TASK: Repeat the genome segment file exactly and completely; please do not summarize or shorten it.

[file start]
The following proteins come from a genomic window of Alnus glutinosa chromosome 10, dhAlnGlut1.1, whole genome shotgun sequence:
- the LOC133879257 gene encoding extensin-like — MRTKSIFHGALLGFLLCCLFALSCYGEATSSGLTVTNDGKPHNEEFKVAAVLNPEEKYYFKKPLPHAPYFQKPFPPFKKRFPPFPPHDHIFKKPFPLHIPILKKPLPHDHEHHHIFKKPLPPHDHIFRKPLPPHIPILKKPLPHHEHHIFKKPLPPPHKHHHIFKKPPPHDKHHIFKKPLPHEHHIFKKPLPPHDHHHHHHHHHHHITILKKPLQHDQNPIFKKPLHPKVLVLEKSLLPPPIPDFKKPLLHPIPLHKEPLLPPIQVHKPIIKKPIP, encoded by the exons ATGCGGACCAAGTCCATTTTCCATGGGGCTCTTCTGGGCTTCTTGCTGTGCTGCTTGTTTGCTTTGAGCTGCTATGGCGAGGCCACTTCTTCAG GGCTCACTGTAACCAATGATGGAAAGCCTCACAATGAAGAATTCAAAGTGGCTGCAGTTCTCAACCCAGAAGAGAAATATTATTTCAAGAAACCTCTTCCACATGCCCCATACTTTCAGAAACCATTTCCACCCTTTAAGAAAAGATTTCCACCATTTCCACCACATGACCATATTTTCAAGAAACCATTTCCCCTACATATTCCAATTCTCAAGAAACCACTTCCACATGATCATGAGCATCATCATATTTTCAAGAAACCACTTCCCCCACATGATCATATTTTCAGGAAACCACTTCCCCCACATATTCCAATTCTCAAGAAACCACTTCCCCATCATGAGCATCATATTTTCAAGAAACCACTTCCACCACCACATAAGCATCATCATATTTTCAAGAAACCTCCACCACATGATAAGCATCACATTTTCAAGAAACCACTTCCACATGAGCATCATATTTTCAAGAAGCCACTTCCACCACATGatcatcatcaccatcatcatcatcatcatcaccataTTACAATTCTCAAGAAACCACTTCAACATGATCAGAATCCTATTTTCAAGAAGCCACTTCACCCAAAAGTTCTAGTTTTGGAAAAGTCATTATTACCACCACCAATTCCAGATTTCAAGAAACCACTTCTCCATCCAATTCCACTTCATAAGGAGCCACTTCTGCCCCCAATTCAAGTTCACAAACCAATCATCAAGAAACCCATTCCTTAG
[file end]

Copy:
The following proteins come from a genomic window of Alnus glutinosa chromosome 10, dhAlnGlut1.1, whole genome shotgun sequence:
- the LOC133879257 gene encoding extensin-like — MRTKSIFHGALLGFLLCCLFALSCYGEATSSGLTVTNDGKPHNEEFKVAAVLNPEEKYYFKKPLPHAPYFQKPFPPFKKRFPPFPPHDHIFKKPFPLHIPILKKPLPHDHEHHHIFKKPLPPHDHIFRKPLPPHIPILKKPLPHHEHHIFKKPLPPPHKHHHIFKKPPPHDKHHIFKKPLPHEHHIFKKPLPPHDHHHHHHHHHHHITILKKPLQHDQNPIFKKPLHPKVLVLEKSLLPPPIPDFKKPLLHPIPLHKEPLLPPIQVHKPIIKKPIP, encoded by the exons ATGCGGACCAAGTCCATTTTCCATGGGGCTCTTCTGGGCTTCTTGCTGTGCTGCTTGTTTGCTTTGAGCTGCTATGGCGAGGCCACTTCTTCAG GGCTCACTGTAACCAATGATGGAAAGCCTCACAATGAAGAATTCAAAGTGGCTGCAGTTCTCAACCCAGAAGAGAAATATTATTTCAAGAAACCTCTTCCACATGCCCCATACTTTCAGAAACCATTTCCACCCTTTAAGAAAAGATTTCCACCATTTCCACCACATGACCATATTTTCAAGAAACCATTTCCCCTACATATTCCAATTCTCAAGAAACCACTTCCACATGATCATGAGCATCATCATATTTTCAAGAAACCACTTCCCCCACATGATCATATTTTCAGGAAACCACTTCCCCCACATATTCCAATTCTCAAGAAACCACTTCCCCATCATGAGCATCATATTTTCAAGAAACCACTTCCACCACCACATAAGCATCATCATATTTTCAAGAAACCTCCACCACATGATAAGCATCACATTTTCAAGAAACCACTTCCACATGAGCATCATATTTTCAAGAAGCCACTTCCACCACATGatcatcatcaccatcatcatcatcatcatcaccataTTACAATTCTCAAGAAACCACTTCAACATGATCAGAATCCTATTTTCAAGAAGCCACTTCACCCAAAAGTTCTAGTTTTGGAAAAGTCATTATTACCACCACCAATTCCAGATTTCAAGAAACCACTTCTCCATCCAATTCCACTTCATAAGGAGCCACTTCTGCCCCCAATTCAAGTTCACAAACCAATCATCAAGAAACCCATTCCTTAG